TRENTON, Canada – The parole eligibility for the killer of six people in the 2017 Quebec City Mosque shooting was reduced Thursday to 25 years from 40 years.
The Quebec Court of Appeal ruled that the right given judges in 2011 to hand out consecutive life sentences was unconstitutional, constituting cruel and unusual punishment under the Canadian Charter of Rights and Freedoms.
That effectively reduced the life in prison term for 40 years before Andre Bissonnette can apply for parole to 25 years.
The change was greeted with dismay by the Muslim-led Canadian human rights organization, Justice for All Canada.
“It’s shocking and unfortunate that in altering a complex legal provision, Quebec’s highest court committed a major oversight in granting undeserved leniency in the grievous murders of 6 innocent Canadian Muslims,” Justice for All Canada Executive Director Taha Ghayyur wrote in an email comment to Anadolu Agency, Thursday.
“This sets a dangerous precedent when it comes to punishing crimes motivated by religious hatred and intolerance.”
Bissonnette opened fire in the mosque in January 2017, killing six worshippers and wounding 19. In March of 2018 he pled guilty to six counts of first-degree murder and six of attempted murder.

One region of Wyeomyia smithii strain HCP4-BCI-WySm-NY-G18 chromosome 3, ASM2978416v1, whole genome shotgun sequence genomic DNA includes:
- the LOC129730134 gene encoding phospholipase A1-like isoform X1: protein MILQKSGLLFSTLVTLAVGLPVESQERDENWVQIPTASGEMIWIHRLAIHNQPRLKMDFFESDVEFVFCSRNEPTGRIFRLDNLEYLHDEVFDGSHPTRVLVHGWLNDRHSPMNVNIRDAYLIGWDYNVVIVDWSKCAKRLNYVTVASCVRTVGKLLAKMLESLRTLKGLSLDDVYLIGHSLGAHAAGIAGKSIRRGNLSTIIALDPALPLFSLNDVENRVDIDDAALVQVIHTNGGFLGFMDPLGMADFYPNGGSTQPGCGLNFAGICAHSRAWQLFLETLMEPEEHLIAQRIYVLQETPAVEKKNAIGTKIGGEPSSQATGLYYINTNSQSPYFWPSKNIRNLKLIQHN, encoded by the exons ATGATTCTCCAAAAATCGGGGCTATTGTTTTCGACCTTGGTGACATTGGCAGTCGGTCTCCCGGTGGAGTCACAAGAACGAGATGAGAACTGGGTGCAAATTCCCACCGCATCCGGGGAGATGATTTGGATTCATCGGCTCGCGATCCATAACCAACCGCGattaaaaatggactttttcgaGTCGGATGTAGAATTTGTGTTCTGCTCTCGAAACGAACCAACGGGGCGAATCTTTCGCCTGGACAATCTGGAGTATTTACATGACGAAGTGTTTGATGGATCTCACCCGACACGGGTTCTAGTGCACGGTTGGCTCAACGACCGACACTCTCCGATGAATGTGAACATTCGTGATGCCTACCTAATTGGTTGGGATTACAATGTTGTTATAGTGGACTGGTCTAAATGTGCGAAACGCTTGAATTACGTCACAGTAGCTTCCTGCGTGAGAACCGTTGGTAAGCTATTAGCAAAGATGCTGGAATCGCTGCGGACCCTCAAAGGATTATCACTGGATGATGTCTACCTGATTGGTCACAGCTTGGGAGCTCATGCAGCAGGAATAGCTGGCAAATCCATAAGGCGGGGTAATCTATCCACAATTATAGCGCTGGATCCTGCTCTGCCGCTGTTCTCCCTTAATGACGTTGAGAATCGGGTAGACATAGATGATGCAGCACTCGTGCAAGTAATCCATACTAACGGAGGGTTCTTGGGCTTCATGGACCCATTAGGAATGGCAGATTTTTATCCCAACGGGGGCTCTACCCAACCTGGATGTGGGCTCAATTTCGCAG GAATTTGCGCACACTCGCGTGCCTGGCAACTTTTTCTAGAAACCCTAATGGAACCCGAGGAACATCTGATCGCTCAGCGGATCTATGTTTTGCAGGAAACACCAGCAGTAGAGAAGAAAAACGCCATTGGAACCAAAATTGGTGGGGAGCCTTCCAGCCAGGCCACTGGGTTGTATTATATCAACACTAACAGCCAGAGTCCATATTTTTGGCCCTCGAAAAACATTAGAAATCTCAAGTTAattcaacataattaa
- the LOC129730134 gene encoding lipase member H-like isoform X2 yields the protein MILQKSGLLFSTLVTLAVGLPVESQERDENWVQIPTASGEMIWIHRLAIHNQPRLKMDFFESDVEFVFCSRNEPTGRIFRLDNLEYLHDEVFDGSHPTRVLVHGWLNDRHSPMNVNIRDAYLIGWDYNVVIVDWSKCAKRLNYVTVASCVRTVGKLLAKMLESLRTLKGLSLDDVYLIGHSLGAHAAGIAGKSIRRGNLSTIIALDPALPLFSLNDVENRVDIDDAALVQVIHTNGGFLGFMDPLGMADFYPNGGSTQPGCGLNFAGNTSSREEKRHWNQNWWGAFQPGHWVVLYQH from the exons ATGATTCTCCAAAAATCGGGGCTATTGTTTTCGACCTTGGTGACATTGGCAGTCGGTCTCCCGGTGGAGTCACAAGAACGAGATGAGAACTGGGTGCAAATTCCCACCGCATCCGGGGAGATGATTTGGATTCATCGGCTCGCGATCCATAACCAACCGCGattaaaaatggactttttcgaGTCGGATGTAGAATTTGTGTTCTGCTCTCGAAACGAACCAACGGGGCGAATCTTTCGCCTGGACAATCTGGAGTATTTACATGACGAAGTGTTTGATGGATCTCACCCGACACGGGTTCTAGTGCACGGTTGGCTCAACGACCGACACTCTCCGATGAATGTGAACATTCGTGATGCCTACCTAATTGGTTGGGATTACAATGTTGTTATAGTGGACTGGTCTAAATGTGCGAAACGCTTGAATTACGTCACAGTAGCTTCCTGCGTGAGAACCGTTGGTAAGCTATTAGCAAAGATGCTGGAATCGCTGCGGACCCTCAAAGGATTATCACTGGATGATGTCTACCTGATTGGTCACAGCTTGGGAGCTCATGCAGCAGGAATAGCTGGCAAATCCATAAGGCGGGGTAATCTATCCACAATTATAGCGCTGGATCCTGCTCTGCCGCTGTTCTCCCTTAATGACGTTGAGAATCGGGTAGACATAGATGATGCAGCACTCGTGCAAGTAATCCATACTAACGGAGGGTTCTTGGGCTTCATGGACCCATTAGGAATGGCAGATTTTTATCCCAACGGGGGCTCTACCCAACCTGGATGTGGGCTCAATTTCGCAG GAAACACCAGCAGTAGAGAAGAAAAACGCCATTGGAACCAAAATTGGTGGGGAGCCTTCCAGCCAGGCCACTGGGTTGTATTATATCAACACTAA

Under Canadian law, first-degree murder carries an automatic 25-year period before the convicted person is eligible to apply for parole.
However, the Conservative government in power in 2011 gave judges the right to impose consecutive sentences, up to 25 years for each killing. The judge who sentenced Bissonnette deviated from that somewhat and gave him a concurrent 40-year sentence before he could seek parole. Bissonnette was 29 at the time of his sentencing in 2019.
The sentence reflected 25 years for the murders, plus an additional 15-year term handed out for Bissonnette’s wounding of the other 19 worshippers.
The Quebec Court of Appeal decision that the parole waiting period was harsh and unconstitutional marks the first time a Canadian court has ruled on the consecutive sentences’ provision of 2011 and effectively ruled it null and void.
Bissonnette’s defense appealed the original parole period and asked for it to be reduced to 25 years, while the prosecution requested a 50-year sentence.
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